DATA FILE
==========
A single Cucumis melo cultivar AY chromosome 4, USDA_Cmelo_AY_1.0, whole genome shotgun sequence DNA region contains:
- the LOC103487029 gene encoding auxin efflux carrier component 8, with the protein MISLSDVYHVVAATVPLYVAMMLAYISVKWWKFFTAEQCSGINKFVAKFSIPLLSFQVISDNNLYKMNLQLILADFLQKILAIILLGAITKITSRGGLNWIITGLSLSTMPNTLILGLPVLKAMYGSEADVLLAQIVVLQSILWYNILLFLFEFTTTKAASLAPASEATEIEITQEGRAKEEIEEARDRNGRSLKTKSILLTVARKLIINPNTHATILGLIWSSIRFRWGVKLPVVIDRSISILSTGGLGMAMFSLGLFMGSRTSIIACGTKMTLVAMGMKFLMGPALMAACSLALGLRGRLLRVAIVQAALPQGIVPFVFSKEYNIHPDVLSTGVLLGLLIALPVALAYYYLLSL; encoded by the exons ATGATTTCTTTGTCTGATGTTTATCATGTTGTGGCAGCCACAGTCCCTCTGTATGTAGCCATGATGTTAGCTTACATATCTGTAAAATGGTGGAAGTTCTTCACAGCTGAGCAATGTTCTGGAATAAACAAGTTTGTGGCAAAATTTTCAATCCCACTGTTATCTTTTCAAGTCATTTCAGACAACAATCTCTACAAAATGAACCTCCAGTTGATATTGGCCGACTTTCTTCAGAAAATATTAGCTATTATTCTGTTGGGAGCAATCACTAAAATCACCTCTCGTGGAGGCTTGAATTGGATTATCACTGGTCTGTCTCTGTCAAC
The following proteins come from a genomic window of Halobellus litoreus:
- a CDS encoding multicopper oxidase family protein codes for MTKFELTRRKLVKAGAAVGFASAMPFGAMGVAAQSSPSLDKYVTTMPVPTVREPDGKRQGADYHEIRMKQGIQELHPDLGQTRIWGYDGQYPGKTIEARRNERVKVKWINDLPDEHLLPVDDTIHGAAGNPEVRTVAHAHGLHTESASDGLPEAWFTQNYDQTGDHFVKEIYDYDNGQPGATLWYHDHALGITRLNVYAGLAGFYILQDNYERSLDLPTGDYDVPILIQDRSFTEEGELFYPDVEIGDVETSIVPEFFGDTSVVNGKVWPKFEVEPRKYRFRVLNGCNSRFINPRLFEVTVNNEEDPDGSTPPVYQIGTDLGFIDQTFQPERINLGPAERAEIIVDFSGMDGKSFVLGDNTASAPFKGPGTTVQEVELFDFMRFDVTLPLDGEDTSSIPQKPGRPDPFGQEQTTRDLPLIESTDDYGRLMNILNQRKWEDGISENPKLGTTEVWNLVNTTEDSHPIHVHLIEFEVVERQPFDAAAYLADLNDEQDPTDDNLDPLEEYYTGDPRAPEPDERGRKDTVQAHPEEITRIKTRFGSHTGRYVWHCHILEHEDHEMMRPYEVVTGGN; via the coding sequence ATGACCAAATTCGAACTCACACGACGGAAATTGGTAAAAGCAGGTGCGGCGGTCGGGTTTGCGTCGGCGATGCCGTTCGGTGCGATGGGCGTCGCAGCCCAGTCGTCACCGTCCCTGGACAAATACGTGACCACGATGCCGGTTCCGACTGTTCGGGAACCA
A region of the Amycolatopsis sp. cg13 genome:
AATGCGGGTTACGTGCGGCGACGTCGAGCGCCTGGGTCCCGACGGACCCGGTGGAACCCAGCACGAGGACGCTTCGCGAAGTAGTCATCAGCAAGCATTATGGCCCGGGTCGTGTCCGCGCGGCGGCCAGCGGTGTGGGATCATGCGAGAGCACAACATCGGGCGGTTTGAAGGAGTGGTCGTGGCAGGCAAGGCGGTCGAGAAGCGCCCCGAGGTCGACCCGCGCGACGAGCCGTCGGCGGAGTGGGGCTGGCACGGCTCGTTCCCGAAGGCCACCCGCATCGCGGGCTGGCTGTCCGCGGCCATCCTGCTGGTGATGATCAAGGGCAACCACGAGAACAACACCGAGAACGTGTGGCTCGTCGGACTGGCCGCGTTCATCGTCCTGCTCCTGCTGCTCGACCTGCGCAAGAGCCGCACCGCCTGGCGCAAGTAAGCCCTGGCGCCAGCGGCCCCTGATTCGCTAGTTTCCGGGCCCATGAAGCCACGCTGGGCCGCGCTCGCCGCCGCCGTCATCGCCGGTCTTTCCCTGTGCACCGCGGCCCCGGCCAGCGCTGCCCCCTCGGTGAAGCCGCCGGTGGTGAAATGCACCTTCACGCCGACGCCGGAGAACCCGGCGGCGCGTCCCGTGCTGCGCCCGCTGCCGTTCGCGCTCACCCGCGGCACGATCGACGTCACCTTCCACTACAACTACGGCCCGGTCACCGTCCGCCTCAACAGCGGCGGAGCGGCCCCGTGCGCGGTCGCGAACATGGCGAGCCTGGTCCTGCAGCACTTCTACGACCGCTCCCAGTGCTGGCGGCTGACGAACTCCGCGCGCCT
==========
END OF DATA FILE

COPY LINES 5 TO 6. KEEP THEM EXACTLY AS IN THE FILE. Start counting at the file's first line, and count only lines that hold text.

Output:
A region of the Amycolatopsis sp. cg13 genome:
AATGCGGGTTACGTGCGGCGACGTCGAGCGCCTGGGTCCCGACGGACCCGGTGGAACCCAGCACGAGGACGCTTCGCGAAGTAGTCATCAGCAAGCATTATGGCCCGGGTCGTGTCCGCGCGGCGGCCAGCGGTGTGGGATCATGCGAGAGCACAACATCGGGCGGTTTGAAGGAGTGGTCGTGGCAGGCAAGGCGGTCGAGAAGCGCCCCGAGGTCGACCCGCGCGACGAGCCGTCGGCGGAGTGGGGCTGGCACGGCTCGTTCCCGAAGGCCACCCGCATCGCGGGCTGGCTGTCCGCGGCCATCCTGCTGGTGATGATCAAGGGCAACCACGAGAACAACACCGAGAACGTGTGGCTCGTCGGACTGGCCGCGTTCATCGTCCTGCTCCTGCTGCTCGACCTGCGCAAGAGCCGCACCGCCTGGCGCAAGTAAGCCCTGGCGCCAGCGGCCCCTGATTCGCTAGTTTCCGGGCCCATGAAGCCACGCTGGGCCGCGCTCGCCGCCGCCGTCATCGCCGGTCTTTCCCTGTGCACCGCGGCCCCGGCCAGCGCTGCCCCCTCGGTGAAGCCGCCGGTGGTGAAATGCACCTTCACGCCGACGCCGGAGAACCCGGCGGCGCGTCCCGTGCTGCGCCCGCTGCCGTTCGCGCTCACCCGCGGCACGATCGACGTCACCTTCCACTACAACTACGGCCCGGTCACCGTCCGCCTCAACAGCGGCGGAGCGGCCCCGTGCGCGGTCGCGAACATGGCGAGCCTGGTCCTGCAGCACTTCTACGACCGCTCCCAGTGCTGGCGGCTGACGAACTCCGCGCGCCT